Wednesday, December 31, 2008

A Literary Man About Town

A paper man takes a stroll through a city made of books -- a literally literary town -- in this wonderful video from 4th Estate. It's not unlike working in a bookstore, really, where daily proximity to books and routine immersion in the sum total of the world's creativity and knowledge become commonplace but never dull. It's rated G, but squeamish bibliophiles take note: Several books were harmed in the making of this film.


(Via Paper Cuts)

Saturday, December 20, 2008

Top 5 Books to Remind You...

As a kid, I went through all the drug abuse resistance programs a kid ought to. I still remember Officer Austin, the D.A.R.E. representative for our district. He would come in and crack a few jokes, ham it up through the mandatory all-school assemblies, and then sigh and give the boys noogies. We loved him, dearly, and every one of us promised him we would never get on his bad side.

That didn’t stop me from appreciating the irony of my classmates wearing D.A.R.E. t-shirts to school parties, and lately, I’ve heard that programs like the one I attended are going the way of the dinosaur. Legend has it that caustic contemporary wit simply makes a mockery of sincere do-gooders like Officer Austin and his cohorts. But for the parents of young children, there’s no need to fear – I have an alternative.

Make your kids watch Trainspotting. I know what you’re thinking: is that really child-appropriate? Of course not. But the moment that baby’s head spins around, any desire I ever had to try hard drugs dissipated. Follow it by reading these anti-drug submissions courtesy of staffer Eve.

Top 5 Books to Remind You to Never Get Hooked on Drugs

1. The Heroin Diaries, Nikki Sixx
2. Go Ask Alice, Anonymous
3. Tweak, Nic Sheff
4. Smack, Melvin Burgess
5. Requiem for a Dream, Hubert Selby


Sunday, December 7, 2008


If you haven’t read World War Z: An Oral History of the Zombie War by Max Brooks, you are missing out. It has everything. Desperate battles, the near-annihilation of the human race, and, of course, zombies. World War Z is the book I recommend to every red-blooded male between the ages of 18 and 40. But when those same males inevitably return to the store looking for more of the same, I’ve always been at something of a loss. There’s nothing else quite like World War Z… luckily Eve has come to our rescue with:

Top 5 Books to Read if You’re Undead

1. The Zombie Survival Guide: Complete Protection from the Living Dead, Max Brooks
2. Empire: A Zombie Novel, David Dunwoody
3. Down the Road: A Zombie Horror Story, Bowie Ibarra
4. Plague of the Dead: The Morningstar Strain, Z. A. Recht
5. Dying to Live, Kim Paffenroth


Saturday, December 6, 2008

Top 5 Books to Re-read and Re-discover

When I first read The Catcher in the Rye by J. D. Salinger, I was about 14 years old. Reading the book, I couldn’t stop myself from thinking that finally, somebody got me. Only Holden Caulfield understood how phony the rest of the world was, and he recognized how I loved my family even while I wanted to break away from them. That narrator – he was a genius.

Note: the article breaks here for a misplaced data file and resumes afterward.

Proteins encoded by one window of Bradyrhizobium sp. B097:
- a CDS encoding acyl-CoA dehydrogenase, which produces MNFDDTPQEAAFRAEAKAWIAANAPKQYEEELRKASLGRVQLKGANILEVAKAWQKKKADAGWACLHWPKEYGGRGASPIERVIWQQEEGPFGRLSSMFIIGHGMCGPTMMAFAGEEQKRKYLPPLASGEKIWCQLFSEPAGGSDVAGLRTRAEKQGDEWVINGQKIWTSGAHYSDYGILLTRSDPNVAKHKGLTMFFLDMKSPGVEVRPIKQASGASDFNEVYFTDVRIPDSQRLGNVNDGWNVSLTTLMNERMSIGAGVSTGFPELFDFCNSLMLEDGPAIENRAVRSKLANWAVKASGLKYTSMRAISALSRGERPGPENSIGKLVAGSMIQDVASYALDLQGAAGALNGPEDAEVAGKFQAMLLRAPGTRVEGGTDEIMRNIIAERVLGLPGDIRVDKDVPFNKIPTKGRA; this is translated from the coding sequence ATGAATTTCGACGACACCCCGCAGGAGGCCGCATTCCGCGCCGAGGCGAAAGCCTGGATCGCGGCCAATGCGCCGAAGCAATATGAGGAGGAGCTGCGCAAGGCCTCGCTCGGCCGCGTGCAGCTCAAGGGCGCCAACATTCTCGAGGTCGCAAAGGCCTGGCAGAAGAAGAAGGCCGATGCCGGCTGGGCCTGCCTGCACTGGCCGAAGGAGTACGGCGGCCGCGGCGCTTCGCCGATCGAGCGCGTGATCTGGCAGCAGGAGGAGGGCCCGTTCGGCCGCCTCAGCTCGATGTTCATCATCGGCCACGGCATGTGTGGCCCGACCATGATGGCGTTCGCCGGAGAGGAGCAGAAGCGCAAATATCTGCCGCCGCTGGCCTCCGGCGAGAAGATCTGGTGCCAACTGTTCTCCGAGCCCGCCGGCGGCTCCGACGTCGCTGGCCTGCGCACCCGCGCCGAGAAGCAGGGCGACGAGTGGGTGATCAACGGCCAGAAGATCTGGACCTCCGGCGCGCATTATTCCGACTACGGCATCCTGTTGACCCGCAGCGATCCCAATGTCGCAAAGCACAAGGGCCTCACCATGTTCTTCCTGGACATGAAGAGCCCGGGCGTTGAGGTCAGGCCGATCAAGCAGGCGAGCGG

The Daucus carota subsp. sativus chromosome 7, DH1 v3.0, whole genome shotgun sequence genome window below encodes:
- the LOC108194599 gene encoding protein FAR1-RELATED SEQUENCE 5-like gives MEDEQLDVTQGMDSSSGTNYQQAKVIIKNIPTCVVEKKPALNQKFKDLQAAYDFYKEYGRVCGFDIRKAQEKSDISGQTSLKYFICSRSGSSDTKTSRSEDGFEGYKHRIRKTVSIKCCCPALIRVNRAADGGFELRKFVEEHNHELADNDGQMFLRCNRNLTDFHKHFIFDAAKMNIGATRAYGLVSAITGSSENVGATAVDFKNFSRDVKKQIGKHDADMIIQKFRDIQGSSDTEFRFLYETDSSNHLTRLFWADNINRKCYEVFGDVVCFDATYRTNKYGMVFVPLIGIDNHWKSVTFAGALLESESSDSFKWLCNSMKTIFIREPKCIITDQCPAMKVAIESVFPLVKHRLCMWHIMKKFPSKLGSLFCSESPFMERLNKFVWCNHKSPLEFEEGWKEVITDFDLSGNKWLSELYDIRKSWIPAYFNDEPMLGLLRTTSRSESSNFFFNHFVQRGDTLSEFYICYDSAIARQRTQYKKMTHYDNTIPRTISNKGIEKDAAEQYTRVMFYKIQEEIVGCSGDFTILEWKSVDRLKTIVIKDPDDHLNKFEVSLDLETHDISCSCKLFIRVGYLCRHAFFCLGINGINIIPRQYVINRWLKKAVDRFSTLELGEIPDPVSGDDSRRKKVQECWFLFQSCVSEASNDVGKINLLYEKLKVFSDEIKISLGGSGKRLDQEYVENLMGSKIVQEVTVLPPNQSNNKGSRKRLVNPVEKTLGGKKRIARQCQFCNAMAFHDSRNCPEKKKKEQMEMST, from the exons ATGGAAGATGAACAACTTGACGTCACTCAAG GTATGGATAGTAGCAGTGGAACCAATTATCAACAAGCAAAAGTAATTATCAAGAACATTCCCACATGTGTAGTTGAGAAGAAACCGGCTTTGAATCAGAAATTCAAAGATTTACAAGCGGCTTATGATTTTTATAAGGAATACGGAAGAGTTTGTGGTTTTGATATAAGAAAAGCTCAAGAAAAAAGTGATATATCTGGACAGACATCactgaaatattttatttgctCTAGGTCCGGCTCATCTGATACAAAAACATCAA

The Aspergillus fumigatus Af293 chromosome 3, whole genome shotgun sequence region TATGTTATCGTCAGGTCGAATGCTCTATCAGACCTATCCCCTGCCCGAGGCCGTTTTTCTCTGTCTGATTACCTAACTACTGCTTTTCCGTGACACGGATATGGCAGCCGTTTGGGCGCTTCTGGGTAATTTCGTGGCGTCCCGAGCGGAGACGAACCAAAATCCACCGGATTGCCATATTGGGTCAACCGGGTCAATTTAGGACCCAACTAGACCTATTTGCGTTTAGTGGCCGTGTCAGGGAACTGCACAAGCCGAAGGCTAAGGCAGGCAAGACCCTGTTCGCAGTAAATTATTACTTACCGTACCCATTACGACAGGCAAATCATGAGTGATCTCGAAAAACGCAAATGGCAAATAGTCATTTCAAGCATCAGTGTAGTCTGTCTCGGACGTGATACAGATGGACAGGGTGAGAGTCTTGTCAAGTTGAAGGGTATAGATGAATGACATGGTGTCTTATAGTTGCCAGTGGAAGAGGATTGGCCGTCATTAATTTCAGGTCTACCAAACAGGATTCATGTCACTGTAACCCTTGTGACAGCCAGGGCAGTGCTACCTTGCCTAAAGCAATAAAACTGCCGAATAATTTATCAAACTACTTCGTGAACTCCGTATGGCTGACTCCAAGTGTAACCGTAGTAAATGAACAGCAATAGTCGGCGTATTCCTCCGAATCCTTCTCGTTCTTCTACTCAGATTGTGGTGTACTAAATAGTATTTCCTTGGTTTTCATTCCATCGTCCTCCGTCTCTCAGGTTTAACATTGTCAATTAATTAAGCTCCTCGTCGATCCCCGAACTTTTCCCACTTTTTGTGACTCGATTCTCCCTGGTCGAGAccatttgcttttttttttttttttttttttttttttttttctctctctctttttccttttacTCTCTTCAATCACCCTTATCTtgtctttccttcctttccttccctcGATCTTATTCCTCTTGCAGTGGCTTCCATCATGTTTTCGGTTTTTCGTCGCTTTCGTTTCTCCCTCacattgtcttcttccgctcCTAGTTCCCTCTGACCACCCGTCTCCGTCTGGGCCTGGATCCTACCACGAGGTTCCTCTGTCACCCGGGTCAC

It wasn’t until I re-read the book in college that I realized just how messed up I was as an adolescent. Holden suddenly seemed like one of the whiniest characters to ever live. He was spoiled rotten and couldn’t appreciate everything he’d been given. I was horrified that I had identified so closely with a character that was nothing like me. At least, nothing like me now.

Every time you read a book, it hits you differently. People change, and they discover different aspects to works of great literature every time they re-read them. According to Stephanie in accounts payable, these are her favorite books to read over and over again.

Top 5 Books to Reread and Rediscover

1. The Stand, Stephen King
2. Outlander, Diana Gabaldon
3. Swan Song, Robert McCammon
4. The Mists of Avalon, Marion Zimmer Bradley
5. Sunshine, Robin McKinley


Friday, December 5, 2008

Top 5 Graphic Novels

I never read comic books when I was a kid. I didn’t have a brother and the boys on my street were more interested in video games than serials. Truthfully, it wasn’t a genre I knew anything about until I turned twelve. During an exploration of my Grandmother’s house, I discovered my father’s childhood collection of The Green Lantern.

Over the years, my love for the genre has changed. After a lot of reading, a stint working at Newbury Comics, and even a Comics as Literature course in college, I’ve realized that graphic novels appeal to everyone. After all, when you boil it down, it’s really just a great story set to art. If you know someone who loves comics or if you’d just like to rekindle a childhood addiction, here are some options for the more mature set.

Top 5 comix to make you wish you'd never given up comic books

1. La Perdida, Jessica Abel
2. Shortcomings, Adrian Tomine
3. Pocket Full of Rain, Jason
4. Pitch Black, Youme Landowne
5. Ordinary Victories, Manu Larcenet

As a bonus, there are a few books worth reading about comix and graphic novels. Check out the winner of the 2001 Pulitzer Prize for fiction, The Amazing Adventures of Kavalier & Clay by Michael Chabon, the soon-to-be released Dream City by Brendan Short, and, a non-fiction option, The Ten-Cent Plague: The Great Comic-Book Scare and How It Changed America by David Hajdu.


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